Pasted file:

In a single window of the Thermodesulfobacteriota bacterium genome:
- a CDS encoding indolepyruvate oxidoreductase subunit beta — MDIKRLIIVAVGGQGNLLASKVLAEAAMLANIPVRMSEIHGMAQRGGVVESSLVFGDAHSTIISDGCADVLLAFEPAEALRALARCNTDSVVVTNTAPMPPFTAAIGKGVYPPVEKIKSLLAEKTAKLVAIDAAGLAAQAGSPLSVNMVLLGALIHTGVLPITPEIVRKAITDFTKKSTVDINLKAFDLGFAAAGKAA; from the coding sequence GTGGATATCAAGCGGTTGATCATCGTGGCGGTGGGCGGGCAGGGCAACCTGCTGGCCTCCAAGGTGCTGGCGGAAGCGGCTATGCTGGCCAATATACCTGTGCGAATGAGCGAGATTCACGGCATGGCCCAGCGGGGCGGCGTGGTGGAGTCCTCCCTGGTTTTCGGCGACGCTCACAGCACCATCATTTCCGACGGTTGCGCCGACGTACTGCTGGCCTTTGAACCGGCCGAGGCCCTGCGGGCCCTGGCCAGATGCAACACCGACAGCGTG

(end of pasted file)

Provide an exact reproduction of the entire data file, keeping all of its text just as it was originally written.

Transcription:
In a single window of the Thermodesulfobacteriota bacterium genome:
- a CDS encoding indolepyruvate oxidoreductase subunit beta — MDIKRLIIVAVGGQGNLLASKVLAEAAMLANIPVRMSEIHGMAQRGGVVESSLVFGDAHSTIISDGCADVLLAFEPAEALRALARCNTDSVVVTNTAPMPPFTAAIGKGVYPPVEKIKSLLAEKTAKLVAIDAAGLAAQAGSPLSVNMVLLGALIHTGVLPITPEIVRKAITDFTKKSTVDINLKAFDLGFAAAGKAA; from the coding sequence GTGGATATCAAGCGGTTGATCATCGTGGCGGTGGGCGGGCAGGGCAACCTGCTGGCCTCCAAGGTGCTGGCGGAAGCGGCTATGCTGGCCAATATACCTGTGCGAATGAGCGAGATTCACGGCATGGCCCAGCGGGGCGGCGTGGTGGAGTCCTCCCTGGTTTTCGGCGACGCTCACAGCACCATCATTTCCGACGGTTGCGCCGACGTACTGCTGGCCTTTGAACCGGCCGAGGCCCTGCGGGCCCTGGCCAGATGCAACACCGACAGCGTG